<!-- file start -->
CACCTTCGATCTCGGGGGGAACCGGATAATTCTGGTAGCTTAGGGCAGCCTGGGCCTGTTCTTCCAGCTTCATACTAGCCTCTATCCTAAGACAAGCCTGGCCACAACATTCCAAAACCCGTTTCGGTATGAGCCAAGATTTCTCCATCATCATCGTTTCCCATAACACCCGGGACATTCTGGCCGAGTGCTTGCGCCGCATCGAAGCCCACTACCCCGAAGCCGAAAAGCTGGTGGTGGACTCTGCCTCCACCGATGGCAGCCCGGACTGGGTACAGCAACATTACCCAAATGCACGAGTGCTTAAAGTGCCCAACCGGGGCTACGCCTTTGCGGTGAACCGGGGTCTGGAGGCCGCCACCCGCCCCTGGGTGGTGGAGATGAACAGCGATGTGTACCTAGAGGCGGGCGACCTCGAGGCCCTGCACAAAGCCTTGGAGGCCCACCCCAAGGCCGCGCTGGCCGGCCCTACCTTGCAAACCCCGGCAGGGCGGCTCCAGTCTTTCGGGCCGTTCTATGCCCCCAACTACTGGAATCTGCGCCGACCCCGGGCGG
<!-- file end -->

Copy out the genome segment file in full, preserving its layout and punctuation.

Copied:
CACCTTCGATCTCGGGGGGAACCGGATAATTCTGGTAGCTTAGGGCAGCCTGGGCCTGTTCTTCCAGCTTCATACTAGCCTCTATCCTAAGACAAGCCTGGCCACAACATTCCAAAACCCGTTTCGGTATGAGCCAAGATTTCTCCATCATCATCGTTTCCCATAACACCCGGGACATTCTGGCCGAGTGCTTGCGCCGCATCGAAGCCCACTACCCCGAAGCCGAAAAGCTGGTGGTGGACTCTGCCTCCACCGATGGCAGCCCGGACTGGGTACAGCAACATTACCCAAATGCACGAGTGCTTAAAGTGCCCAACCGGGGCTACGCCTTTGCGGTGAACCGGGGTCTGGAGGCCGCCACCCGCCCCTGGGTGGTGGAGATGAACAGCGATGTGTACCTAGAGGCGGGCGACCTCGAGGCCCTGCACAAAGCCTTGGAGGCCCACCCCAAGGCCGCGCTGGCCGGCCCTACCTTGCAAACCCCGGCAGGGCGGCTCCAGTCTTTCGGGCCGTTCTATGCCCCCAACTACTGGAATCTGCGCCGACCCCGGGCGG